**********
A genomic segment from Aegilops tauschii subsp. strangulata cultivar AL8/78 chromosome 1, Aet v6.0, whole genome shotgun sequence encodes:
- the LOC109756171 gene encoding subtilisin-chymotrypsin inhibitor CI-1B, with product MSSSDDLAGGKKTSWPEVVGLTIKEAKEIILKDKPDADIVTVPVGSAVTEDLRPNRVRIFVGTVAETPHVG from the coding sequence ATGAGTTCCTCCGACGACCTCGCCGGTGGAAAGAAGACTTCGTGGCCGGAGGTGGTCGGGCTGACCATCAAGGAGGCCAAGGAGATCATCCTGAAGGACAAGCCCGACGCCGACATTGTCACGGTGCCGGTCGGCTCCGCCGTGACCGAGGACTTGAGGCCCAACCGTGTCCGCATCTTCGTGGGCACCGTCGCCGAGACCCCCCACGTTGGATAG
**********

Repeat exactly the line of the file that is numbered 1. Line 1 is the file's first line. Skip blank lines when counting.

A genomic segment from Aegilops tauschii subsp. strangulata cultivar AL8/78 chromosome 1, Aet v6.0, whole genome shotgun sequence encodes: